Mali: On August 17, it is reported that hundreds of refugees from central Mali, most of them are Fulani nomads and shepherds, have arrived in Mauritania as they fled from the growing conflict in their home country. The arrival of the refugees further put strain on the host country as aid agencies are struggling to assists 42,000 Mali refugees that fled home in 2012. For instance, UNHCR has only secured $3.6 million out of the $15.5 million budget for Mauritania this year to ensure the refugees’ wellbeing. The World Food Programme is having a lot of cuts and reduced rations.
The newest influx of Malian refugees also reported that they were severely abused by the Malian army because they are alleged to be related to the armed opposition, Macina Liberation Front (MLF). However, their report also coincides with report made by Human Rights Watch of the abuse.
In early July, protestors clashed with the police forces after the announcement of the nomination of former armed oppositions acting as interim local government authorities in the north of the country. This event is one of many activities of Malians to showcase their disapproval of the unpopular government, which was established after a military coup that deposed Amadou Toumani Toure – the democratically elected president, thus ending 20 years of democratic political stability.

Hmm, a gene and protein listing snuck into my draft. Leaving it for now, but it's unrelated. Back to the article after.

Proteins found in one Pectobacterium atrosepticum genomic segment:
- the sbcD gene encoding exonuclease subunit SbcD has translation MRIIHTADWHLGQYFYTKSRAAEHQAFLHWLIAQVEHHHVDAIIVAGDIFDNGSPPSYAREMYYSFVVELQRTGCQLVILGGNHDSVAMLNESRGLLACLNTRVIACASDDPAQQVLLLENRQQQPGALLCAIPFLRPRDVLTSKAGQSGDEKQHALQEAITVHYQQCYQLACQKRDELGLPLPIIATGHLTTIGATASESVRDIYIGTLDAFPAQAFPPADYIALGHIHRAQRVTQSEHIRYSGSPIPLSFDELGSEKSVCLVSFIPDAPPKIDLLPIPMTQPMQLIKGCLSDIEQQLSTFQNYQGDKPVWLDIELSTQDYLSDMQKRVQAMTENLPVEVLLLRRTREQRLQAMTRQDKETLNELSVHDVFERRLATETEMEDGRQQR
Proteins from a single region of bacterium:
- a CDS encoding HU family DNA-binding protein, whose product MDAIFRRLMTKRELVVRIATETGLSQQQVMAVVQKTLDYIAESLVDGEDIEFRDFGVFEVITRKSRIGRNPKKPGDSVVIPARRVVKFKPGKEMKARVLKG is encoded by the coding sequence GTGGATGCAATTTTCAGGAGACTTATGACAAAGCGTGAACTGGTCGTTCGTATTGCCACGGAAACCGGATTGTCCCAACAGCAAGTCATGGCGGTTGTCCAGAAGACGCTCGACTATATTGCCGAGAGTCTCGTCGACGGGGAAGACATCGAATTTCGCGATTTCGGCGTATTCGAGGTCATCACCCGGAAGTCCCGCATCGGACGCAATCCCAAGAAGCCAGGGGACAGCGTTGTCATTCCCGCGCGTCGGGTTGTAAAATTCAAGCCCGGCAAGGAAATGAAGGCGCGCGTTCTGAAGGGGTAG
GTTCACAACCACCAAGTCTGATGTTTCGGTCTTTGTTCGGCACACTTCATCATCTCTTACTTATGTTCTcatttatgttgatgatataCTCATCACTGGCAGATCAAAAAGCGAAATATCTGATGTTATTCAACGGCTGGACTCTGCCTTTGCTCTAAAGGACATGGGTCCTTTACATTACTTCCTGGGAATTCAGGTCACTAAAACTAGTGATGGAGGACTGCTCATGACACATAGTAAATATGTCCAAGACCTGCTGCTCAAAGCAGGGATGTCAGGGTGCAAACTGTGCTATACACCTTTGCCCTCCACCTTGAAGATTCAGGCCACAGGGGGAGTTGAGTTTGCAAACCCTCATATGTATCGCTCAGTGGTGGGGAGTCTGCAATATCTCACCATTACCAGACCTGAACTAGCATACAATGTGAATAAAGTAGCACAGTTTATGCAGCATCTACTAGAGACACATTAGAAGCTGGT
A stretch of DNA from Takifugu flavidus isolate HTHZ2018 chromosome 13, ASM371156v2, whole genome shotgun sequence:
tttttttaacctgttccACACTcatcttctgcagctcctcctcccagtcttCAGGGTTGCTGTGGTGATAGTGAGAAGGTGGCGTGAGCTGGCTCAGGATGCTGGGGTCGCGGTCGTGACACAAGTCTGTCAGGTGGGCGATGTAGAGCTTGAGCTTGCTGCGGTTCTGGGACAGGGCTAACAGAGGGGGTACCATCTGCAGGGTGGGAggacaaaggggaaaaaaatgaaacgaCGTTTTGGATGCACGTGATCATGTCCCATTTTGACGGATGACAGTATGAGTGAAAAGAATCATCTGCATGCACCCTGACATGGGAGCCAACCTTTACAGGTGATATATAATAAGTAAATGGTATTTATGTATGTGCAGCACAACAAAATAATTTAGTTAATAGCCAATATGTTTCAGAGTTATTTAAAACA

While northern part of the country attracted a lot of attention, center Mali is going through armed violence from armed opposition clashing with the government and local elites, settling of scores, banditry, and self-defense militias.
In collaboration with the USAID, Office of U.S. Foreign Disaster Assistance, and International Federation of Red Cross and Red Crescent Societies (IFRC), the Mali Red Cross is helping Malian families to regain stability and resilience through the distribution of “livestock, animal feed, seeds, cash, agricultural inputs and income generating activities.”
Louisiana: After the historical flood in Louisiana, called “the worst natural disaster since Hurricane Sandy, it is reported that at least 40,000 homes and 13 people were killed. Furthermore, it is also reported that 8,000 people were in shelters overnight on Monday, at least 34,000 homes and businesses do not have electricity, 40,000 people already applied for federal housing, and no estimation on how many have gone missing.
The flood began on Friday when a torrent of 2 feet of rain immerge the southern part of Louisiana. In a lot of places, houses and properties are reported to be total loss.
In response to the disaster, Red Cross has deployed over 1000 volunteers from over 50 states, D.C., and Puerto Rico to assist those affected by the flood. The organization is also opening and hosting shelters over Louisiana and provide them essential materials, such as clothes, food. For more information, please visit Red Cross website, and people can look for their missing loved one through the registered website hosted by Red Cross.
The Red Cross also asks people to consider donate to help people being affected by the Louisiana flooding. Click here for more information.